I-49 inner city connector map

SHREVEPORT, La. -- The I-49 Inner-City Connector has been discussed for decades and is expected to reach a whole new level of interest in 2021.

"As we near a record of decision, we thought it was important to build some enthusiasm and momentum in the community," said Timothy Magner, Greater Shreveport Chamber of Commerce president.

Tim Magner

Tim Magner

Advertising agencies are hired, media and awareness campaigns are starting as the record of decision nears and marks the final step on if and when the approximately 3.2-mile connector will be built and where.

"It will actually link I-10, I-20 and I-30 through Louisiana. That is a huge opportunity for us regionally as a transportation and distribution hub. It also opens up other parts of our downtown area to development," said Magner.

Some in the business community said there will be hundreds of millions of dollars of positive impact to the area if it's built. 

Others, who live in the Allendale neighborhood of Shreveport are strongly against it being built there and they're doing everything they can to stop it.


"We don't want it to come through any community or any part of the community because there is going to be some pitting of the neighbors against each other, so we want to keep this out of the community," said Dorthy Wiley, president of Allendale Strong.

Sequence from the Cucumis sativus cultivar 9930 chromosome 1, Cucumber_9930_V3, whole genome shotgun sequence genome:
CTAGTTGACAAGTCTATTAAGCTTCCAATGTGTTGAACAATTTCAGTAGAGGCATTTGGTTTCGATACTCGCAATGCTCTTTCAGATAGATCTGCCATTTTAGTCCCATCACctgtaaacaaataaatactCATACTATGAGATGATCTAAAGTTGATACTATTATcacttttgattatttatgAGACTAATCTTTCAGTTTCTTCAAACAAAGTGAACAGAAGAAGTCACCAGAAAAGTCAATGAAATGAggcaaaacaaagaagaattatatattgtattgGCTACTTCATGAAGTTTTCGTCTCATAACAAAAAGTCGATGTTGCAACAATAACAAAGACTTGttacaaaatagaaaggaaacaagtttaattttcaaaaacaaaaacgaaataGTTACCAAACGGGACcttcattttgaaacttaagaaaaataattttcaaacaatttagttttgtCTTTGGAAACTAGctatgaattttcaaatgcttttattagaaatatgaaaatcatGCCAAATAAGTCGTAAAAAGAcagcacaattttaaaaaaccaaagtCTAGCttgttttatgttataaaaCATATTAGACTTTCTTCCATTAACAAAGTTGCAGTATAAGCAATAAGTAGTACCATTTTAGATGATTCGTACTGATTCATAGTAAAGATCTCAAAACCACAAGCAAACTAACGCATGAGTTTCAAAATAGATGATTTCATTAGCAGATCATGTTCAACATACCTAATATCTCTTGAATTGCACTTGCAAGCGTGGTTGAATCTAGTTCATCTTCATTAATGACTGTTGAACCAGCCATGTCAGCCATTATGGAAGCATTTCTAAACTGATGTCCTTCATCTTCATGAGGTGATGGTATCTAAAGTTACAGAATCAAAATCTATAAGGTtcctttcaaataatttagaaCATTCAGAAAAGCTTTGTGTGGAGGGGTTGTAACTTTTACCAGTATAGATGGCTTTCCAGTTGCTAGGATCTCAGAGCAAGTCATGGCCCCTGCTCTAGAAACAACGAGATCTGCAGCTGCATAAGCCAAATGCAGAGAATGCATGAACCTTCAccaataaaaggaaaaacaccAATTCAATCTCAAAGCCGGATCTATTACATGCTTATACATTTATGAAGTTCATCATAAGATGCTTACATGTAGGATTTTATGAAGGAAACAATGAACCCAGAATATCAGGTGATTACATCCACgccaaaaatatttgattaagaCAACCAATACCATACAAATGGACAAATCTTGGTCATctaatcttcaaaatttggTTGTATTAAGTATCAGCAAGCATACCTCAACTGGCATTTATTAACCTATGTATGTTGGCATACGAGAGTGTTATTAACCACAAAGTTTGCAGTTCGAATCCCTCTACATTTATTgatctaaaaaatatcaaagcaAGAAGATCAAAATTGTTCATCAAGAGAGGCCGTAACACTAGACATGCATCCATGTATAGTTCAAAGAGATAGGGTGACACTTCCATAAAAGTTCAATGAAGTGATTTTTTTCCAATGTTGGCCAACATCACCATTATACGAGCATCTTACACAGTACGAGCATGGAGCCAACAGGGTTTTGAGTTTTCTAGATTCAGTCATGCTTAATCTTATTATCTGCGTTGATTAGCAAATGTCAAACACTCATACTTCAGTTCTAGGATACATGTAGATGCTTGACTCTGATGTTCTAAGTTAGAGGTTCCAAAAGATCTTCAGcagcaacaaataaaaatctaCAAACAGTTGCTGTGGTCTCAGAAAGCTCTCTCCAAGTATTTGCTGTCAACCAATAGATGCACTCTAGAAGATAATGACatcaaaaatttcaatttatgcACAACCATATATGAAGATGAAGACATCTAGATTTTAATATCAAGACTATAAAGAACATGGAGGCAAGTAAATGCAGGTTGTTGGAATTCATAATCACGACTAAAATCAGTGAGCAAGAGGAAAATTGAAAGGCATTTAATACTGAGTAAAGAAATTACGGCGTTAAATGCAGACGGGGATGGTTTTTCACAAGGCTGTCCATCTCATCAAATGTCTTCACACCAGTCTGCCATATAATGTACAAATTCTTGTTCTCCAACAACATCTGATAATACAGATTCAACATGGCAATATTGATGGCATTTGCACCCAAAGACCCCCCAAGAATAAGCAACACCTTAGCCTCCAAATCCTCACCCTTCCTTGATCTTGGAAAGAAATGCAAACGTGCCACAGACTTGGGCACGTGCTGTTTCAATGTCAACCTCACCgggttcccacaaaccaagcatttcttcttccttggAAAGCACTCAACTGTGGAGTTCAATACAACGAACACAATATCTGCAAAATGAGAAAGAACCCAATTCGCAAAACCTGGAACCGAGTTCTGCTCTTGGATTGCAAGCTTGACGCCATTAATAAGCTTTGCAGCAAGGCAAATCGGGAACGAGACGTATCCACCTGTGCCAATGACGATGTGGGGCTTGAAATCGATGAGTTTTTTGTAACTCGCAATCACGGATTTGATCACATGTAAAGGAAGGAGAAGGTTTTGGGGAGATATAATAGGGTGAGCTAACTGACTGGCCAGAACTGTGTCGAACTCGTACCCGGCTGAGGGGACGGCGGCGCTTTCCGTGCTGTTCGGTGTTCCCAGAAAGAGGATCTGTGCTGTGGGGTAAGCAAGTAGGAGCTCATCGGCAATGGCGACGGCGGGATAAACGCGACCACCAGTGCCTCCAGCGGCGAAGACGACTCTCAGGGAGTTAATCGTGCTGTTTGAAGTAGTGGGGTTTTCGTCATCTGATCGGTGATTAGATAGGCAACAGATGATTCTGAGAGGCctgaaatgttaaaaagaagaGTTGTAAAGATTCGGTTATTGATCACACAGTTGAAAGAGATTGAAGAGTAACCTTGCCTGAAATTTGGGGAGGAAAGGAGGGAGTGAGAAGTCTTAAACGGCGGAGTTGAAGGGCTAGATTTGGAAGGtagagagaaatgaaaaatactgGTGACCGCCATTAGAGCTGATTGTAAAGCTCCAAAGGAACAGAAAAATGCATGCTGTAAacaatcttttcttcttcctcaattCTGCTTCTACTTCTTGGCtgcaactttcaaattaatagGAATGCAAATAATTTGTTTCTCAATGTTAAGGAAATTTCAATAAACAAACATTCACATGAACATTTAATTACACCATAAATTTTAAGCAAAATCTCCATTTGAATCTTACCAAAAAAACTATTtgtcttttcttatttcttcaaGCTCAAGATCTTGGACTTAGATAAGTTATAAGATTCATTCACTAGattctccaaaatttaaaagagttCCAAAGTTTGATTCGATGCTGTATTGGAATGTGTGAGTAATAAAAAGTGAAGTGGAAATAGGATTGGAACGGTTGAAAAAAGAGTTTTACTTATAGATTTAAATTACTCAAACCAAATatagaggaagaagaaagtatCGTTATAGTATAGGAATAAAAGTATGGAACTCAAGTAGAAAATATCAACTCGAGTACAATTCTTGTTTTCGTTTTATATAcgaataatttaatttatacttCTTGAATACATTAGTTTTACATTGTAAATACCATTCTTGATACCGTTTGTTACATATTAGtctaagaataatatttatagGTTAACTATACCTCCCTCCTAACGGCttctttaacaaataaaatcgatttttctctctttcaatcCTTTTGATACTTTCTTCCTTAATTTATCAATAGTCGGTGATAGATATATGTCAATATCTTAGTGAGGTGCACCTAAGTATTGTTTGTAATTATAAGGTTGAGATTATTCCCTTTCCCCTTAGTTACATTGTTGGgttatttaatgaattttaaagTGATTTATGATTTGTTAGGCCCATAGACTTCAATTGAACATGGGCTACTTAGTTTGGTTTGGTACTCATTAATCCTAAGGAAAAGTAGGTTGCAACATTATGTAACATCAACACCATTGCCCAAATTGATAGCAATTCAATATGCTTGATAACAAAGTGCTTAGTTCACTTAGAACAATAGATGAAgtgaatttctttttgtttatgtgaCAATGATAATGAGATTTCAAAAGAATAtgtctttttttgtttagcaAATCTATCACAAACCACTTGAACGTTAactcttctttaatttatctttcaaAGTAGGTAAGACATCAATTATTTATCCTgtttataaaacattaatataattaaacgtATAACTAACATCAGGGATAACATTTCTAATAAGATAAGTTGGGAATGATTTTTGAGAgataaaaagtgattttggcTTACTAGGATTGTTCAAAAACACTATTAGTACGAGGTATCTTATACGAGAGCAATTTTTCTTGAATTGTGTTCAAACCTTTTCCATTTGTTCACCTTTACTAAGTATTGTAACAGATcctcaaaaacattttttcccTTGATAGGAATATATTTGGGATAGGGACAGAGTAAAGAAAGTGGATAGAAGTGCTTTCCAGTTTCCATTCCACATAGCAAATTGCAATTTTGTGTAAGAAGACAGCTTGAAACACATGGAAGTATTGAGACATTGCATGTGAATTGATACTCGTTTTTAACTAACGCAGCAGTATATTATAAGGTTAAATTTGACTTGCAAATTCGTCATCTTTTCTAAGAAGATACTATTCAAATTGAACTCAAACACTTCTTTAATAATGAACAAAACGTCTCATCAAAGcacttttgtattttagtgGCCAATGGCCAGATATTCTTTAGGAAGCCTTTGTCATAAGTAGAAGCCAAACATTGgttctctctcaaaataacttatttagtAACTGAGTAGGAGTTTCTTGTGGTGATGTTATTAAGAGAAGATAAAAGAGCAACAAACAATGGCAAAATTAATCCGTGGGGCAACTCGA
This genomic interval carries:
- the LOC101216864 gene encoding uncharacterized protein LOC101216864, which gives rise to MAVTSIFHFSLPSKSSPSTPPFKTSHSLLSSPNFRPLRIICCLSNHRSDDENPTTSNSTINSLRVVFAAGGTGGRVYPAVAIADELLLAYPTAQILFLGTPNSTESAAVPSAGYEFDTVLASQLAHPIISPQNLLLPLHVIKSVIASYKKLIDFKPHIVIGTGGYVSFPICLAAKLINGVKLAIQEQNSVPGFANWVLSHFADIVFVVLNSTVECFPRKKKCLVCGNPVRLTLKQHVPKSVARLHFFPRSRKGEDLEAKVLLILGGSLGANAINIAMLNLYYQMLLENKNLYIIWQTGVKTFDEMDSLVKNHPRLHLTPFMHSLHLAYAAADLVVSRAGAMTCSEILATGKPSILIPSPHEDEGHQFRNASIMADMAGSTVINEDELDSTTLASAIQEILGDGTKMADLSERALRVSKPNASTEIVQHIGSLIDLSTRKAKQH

"Everybody who lives in that neighborhood is highly motivated to stay right there. Well, of course, that's where the Committee of 100 thinks we need a 1950's style inner city connector," said John Perkins, media advisor to Allendale Strong.

The folks with Allendale Strong would prefer a route they are calling a business boulevard be built that would connect with North Market Street and go up to I-220.

"Let's start a business boulevard, $60 million. Lets get that started and if a freeway comes through, which will cost about $900 million, maybe a billion dollars once it comes through, then do that. But don't put it through our community," said Wiley.

Northwest Louisiana Council of Governments Executive Director Kent Rogers said the group is continuing to move forward and trying to keep the public informed.


"We do have a $100 million that was dedicated by the state in a previous appropriation. So the state match dollars are there and once the record of decision is in hand, we will be going to the federal government for the balance of the funds that are necessary to build the project," said Magner.

The federal government will play a large role in what happens here and Allendale Strong thinks the Biden administration will be on their side.

"We have a new secretary of transportation coming in Pete Buttigieg and he's already saying no more freeways to be built in Black and brown communities," said Wiley.

After decades of studies and meetings and discussions for and against, the record of decision is expected late this year or early 2022.


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